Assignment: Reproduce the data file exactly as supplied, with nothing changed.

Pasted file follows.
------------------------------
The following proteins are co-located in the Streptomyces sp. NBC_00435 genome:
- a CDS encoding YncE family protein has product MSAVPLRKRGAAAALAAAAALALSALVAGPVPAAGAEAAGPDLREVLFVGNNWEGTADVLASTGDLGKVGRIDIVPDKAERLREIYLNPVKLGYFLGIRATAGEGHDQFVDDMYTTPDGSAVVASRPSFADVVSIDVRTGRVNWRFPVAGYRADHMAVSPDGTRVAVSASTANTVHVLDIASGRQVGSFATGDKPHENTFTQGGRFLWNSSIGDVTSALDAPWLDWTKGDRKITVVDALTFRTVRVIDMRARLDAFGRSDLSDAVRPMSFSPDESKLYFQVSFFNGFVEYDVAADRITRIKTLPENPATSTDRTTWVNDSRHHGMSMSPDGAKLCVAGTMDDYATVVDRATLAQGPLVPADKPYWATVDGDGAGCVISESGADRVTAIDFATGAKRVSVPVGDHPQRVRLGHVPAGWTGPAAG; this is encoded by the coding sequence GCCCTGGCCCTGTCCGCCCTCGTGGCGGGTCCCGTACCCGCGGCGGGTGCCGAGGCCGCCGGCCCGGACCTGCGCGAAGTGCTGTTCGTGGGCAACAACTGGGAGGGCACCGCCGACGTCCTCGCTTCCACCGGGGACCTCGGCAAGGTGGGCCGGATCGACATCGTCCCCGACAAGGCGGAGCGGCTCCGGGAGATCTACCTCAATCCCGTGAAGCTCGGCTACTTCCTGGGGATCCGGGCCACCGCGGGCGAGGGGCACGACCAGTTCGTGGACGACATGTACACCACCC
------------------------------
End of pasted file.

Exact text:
The following proteins are co-located in the Streptomyces sp. NBC_00435 genome:
- a CDS encoding YncE family protein has product MSAVPLRKRGAAAALAAAAALALSALVAGPVPAAGAEAAGPDLREVLFVGNNWEGTADVLASTGDLGKVGRIDIVPDKAERLREIYLNPVKLGYFLGIRATAGEGHDQFVDDMYTTPDGSAVVASRPSFADVVSIDVRTGRVNWRFPVAGYRADHMAVSPDGTRVAVSASTANTVHVLDIASGRQVGSFATGDKPHENTFTQGGRFLWNSSIGDVTSALDAPWLDWTKGDRKITVVDALTFRTVRVIDMRARLDAFGRSDLSDAVRPMSFSPDESKLYFQVSFFNGFVEYDVAADRITRIKTLPENPATSTDRTTWVNDSRHHGMSMSPDGAKLCVAGTMDDYATVVDRATLAQGPLVPADKPYWATVDGDGAGCVISESGADRVTAIDFATGAKRVSVPVGDHPQRVRLGHVPAGWTGPAAG; this is encoded by the coding sequence GCCCTGGCCCTGTCCGCCCTCGTGGCGGGTCCCGTACCCGCGGCGGGTGCCGAGGCCGCCGGCCCGGACCTGCGCGAAGTGCTGTTCGTGGGCAACAACTGGGAGGGCACCGCCGACGTCCTCGCTTCCACCGGGGACCTCGGCAAGGTGGGCCGGATCGACATCGTCCCCGACAAGGCGGAGCGGCTCCGGGAGATCTACCTCAATCCCGTGAAGCTCGGCTACTTCCTGGGGATCCGGGCCACCGCGGGCGAGGGGCACGACCAGTTCGTGGACGACATGTACACCACCC